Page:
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Can electrons pile up in a conductor

  1. May 21, 2012 #1
    Hey All,
    I'm new to the forum. I hope I put this in the right area of expertise. If not, I would appreciate it if you could direct me to the right place. I am just a curious person with a pretty good physics background but I came up with a question I couldnt answer. Hypothetically, if you had a 2 inch long straight copper wire, and some how created a positive force at localized at 1 end of the wire, would the electrons in the wire that are "mobile" move toward that end and sort of pile up in a large, well, pile, of electrons? Or would only the electrons on the surface of the wire move toward that point? I hope that makes sense. Thanks advance, I hope you don't mind me pondering physics as a hobby.
    Sincerely,
    SM
     
  2. jcsd
  3. May 21, 2012 #2
    I just join in the discussion. I believe it will. What you are asking is in any EM book where you put an +E field at one end of the wire. The electrons are attracted to that end of the wire. The other end is left with excess of protons and become +ve charged.

    This should be same as a hollow conductor ball with a +ve charge in the middle. electrons will be pull the the inner surface and the outer surface has the +ve charge. The total +ve charge on the outer surface is equal to the charge inside the ball. The total charge in the conductor ball is neutral.
     
    Last edited: May 21, 2012
  4. May 21, 2012 #3
    Any constant electric field accompanies a linearly varying potential field. Its seen from Poisson's equation.

    This reminds me of a question I was asked many years ago.
    "Imagine a straight copper wire placed above a bowl. A current was flowing through the wire when the wire is suddenly cut in the middle. Will the electrons drop from one end of the wire into the bowl below?" :rofl:
     
  5. May 21, 2012 #4
    Not in a conductor, any field inside the conductor will cause electrons to move in direction to neutralize the potential. This is explained very clear in any of the EM text book.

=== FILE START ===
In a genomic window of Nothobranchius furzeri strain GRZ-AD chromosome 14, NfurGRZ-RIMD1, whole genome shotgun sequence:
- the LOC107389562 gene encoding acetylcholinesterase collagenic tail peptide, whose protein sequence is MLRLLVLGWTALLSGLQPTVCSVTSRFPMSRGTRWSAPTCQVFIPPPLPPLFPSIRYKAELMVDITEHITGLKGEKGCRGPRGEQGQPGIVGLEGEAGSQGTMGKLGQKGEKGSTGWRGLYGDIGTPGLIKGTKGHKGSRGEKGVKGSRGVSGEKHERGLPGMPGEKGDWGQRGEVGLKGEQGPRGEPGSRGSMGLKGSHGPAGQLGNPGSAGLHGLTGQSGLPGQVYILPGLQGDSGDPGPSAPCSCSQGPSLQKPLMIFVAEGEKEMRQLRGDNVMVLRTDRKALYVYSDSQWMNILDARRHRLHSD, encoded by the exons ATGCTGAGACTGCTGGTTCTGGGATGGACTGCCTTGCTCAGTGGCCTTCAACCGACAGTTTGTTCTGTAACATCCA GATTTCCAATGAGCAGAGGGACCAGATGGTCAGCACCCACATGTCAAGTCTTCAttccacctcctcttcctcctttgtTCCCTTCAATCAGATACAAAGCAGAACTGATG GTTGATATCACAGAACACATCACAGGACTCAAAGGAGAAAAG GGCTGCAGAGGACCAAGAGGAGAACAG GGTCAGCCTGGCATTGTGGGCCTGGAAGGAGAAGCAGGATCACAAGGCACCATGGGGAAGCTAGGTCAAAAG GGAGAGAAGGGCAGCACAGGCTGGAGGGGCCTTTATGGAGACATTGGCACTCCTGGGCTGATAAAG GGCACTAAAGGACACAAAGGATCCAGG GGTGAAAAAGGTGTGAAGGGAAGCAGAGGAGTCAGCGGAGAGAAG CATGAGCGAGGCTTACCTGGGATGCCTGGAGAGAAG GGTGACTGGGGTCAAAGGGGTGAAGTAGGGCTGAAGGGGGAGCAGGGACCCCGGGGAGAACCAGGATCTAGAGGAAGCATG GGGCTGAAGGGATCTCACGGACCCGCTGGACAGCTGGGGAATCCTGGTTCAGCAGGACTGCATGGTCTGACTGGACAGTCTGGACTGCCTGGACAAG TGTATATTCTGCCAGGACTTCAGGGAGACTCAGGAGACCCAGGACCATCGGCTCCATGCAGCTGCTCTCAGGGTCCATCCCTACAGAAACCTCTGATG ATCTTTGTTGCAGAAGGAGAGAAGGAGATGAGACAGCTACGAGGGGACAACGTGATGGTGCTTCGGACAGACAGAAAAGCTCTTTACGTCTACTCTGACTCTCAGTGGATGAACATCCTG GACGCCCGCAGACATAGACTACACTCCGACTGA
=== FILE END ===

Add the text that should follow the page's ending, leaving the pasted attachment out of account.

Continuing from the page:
6. May 21, 2012 #5
    Oops! I overlooked this thing. Electric field decays inside a conductor and reduces to 1/e at skin depth. Roughly yungman is correct.
     
  7. May 21, 2012 #6
    It is more than that, you are referring to varying E field that has skin depth. Even in total static E, there cannot be E inside a good conductor as any E will cause the electrons to drift to neutralize any the field.

    Actually I made a mistake in my first post also. It's not potential, it's E field cannot exist inside a good conductor. I edited my first post already to cover the evidence!!!:rofl:
     
  8. May 22, 2012 #7
    Well ! Years of lack of practice of EM is producing some effects. haha. Don't worry. I'll catch up.
     
  9. May 22, 2012 #8
    That's how it is. I could have answer better a year ago when I was hot on the trod with studying EM. I have been off for like a year, I swear I really forgot a lot of things.
     
  10. May 22, 2012 #9

    Bobbywhy

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    Gold Member

    smiddleton, Welcome to Physics Forums!

    Yes, a positive charge will attract free electrons in a conductor! You are exactly correct. If you Google "electrostatics" you can read all about this subject at the Wikipedia page. Especially check out the diagram about half-way down the page. It shows what you are describing graphically and clearly!

    http://en.wikipedia.org/wiki/File:Electrostatic_induction.svg
     
  11. May 22, 2012 #10
    Wow, thanks for all the replies. I love physics, but I went in to materials science so my electrical engineering background is pretty basic. This really helps though, thanks everyone!
    SM
     
  12. May 23, 2012 #11
    Hey guys, I have another quick question. How do you calculate the potential charge, in coulombs, of an electret? I can't find that one anywhere. Thanks again.
    SM
     
  13. May 23, 2012 #12
    Also, how do they calculate the voltage? I think my understanding of distance in parallel plate caps is making it hard for me to understand this. Thanks.
    SM
     
  14. May 24, 2012 #13
    If you bring an electric charge close to a copper wire the electrons in the entire wire would start moving, not just at the surface. That's why the resistance of a wire depends on it's cross sectional area and not on it's circumference. As soon as the field inside the wire has dropped to zero the electrons stop moving. One end of the wire will then be charged positive and the other negative. btw. there can be a field inside a conductor if there is a current flowing.

    An electret is similar to a charged parallel plate capacitor, just without the plates. So voltage is equal to field strength * thickness. The charge is field strength * electric field constant * area * dielectric constant.
     
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